12. It is fair. Witherington reviewed the two volumes. You keep moving the goal line. Benedict's work on "Jesus" interacts with leading NT scholarship on Jesus -- but he's not in any way "official Catholic dogma" -- (with dogma being defined both very broadly or very narrowly, depending on the point that the Magisterium du jour wants to make).

    Just because you don't agree with their conclusions doesn't mean they haven't engaged in earnest, rigorous scholarship.

    You are a fan of Augustine. Check this out:

    Roman Catholics may indeed "engage in earnest, rigorous scholarship". But dogmatically, "the Church" is bound to errors of the type that Augustine introduced. (And not just in the area of justification -- there are a number of places this has happened as well).

    And yet Rome keeps on asserting its own infallible authority.

    Given the global growth of the Internet and our ability to spread information like this -- at a time when the 500th anniversary of the Reformation is likely to pique peoples' interest, this is a very pertinent point to be making and exploring.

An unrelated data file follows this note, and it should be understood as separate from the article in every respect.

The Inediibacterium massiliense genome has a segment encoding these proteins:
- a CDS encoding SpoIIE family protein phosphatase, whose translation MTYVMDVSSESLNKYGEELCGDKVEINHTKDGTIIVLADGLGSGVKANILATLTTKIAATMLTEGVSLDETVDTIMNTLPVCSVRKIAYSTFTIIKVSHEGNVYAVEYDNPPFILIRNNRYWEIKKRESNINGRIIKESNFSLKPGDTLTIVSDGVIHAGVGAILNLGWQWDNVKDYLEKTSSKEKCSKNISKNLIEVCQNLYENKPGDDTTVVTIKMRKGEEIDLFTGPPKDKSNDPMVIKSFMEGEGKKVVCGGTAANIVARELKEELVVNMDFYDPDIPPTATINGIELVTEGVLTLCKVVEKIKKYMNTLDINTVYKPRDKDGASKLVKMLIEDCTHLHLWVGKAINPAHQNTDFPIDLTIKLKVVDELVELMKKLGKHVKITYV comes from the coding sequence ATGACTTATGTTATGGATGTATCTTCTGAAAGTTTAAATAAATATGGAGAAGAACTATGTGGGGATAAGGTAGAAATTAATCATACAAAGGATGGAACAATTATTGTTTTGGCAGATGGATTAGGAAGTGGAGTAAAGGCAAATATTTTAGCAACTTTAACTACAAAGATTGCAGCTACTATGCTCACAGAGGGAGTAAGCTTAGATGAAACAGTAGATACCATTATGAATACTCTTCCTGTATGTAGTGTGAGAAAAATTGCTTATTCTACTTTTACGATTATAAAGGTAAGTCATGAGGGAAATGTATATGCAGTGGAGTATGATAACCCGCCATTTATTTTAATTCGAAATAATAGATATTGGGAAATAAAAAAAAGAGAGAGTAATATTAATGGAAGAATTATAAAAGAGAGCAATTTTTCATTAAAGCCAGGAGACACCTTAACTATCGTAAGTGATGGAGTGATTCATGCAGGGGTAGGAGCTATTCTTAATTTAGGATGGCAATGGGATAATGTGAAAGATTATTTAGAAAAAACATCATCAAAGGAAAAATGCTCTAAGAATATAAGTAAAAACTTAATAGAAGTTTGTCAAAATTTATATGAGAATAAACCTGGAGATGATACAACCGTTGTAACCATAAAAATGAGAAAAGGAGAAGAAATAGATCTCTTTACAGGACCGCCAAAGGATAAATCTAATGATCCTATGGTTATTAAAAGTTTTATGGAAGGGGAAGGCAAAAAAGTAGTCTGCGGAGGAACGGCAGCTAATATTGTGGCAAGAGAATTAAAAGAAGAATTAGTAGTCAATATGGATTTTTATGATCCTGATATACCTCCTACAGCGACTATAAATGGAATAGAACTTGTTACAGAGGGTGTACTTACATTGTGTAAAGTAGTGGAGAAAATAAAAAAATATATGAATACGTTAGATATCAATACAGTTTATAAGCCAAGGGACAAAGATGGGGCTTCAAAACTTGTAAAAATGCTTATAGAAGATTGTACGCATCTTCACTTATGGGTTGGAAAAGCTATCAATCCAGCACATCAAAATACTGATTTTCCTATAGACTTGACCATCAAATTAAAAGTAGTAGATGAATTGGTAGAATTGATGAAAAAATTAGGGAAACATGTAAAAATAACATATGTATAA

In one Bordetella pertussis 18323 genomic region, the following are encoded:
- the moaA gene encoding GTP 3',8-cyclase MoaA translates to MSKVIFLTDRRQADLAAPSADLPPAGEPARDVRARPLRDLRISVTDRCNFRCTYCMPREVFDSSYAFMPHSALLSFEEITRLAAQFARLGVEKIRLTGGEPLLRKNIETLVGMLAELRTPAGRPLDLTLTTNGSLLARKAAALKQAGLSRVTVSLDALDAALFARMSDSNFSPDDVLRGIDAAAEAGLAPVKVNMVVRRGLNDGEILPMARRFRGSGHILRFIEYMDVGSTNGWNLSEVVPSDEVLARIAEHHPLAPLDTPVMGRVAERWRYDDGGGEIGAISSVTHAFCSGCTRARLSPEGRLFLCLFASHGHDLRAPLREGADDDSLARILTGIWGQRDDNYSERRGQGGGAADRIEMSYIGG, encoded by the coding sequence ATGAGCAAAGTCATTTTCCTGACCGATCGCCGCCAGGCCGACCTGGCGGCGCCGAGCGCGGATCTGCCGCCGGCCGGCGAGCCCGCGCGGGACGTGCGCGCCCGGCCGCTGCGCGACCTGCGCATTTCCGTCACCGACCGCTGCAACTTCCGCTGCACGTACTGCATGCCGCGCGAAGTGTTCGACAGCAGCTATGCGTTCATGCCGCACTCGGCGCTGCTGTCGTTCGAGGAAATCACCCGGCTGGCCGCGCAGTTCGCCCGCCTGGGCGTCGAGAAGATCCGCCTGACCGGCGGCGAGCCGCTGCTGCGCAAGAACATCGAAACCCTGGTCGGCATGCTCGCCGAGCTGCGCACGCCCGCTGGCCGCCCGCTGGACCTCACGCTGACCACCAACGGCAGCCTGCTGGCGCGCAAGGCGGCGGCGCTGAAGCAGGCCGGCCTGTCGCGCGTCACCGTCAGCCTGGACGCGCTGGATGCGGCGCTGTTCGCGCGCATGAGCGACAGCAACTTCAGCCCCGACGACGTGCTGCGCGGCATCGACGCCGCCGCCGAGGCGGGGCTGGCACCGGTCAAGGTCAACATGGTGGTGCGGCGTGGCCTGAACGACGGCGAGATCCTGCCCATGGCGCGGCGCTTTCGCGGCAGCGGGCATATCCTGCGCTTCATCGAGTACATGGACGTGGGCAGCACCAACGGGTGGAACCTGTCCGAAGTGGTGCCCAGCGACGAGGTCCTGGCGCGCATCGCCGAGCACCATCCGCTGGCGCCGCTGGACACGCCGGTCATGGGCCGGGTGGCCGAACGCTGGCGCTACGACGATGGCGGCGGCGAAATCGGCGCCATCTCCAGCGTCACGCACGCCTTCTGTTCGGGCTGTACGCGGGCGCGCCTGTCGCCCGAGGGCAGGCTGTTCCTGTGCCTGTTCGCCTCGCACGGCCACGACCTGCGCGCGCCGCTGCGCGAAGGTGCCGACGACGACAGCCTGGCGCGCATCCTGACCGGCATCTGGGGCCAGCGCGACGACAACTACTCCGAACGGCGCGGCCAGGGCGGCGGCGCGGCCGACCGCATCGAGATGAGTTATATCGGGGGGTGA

13. Hmm. I wonder if you've ever read "River of Fire," a lengthy issue that touches on issues related to that post, yet from a different angle.

    A pertinent bit:

    " Perhaps the beginning of the mistaken interpretation of the word justice in the Holy Scriptures was its translation by the Greek word DIKAIWSUNH. Not that it is a mistaken translation, but because this word, being a word of the pagan, humanistic, Greek civilization, was charged with human notions which could easily lead to misunderstandings.

    First of all, the wordDIKAIWSUNHbrings to mind an equal distribution. This is why it is represented by a balance. The good are rewarded and the bad are punished by human society in a fair way. This is human justice, the one which takes place in court.

    Is this the meaning of God's justice, however?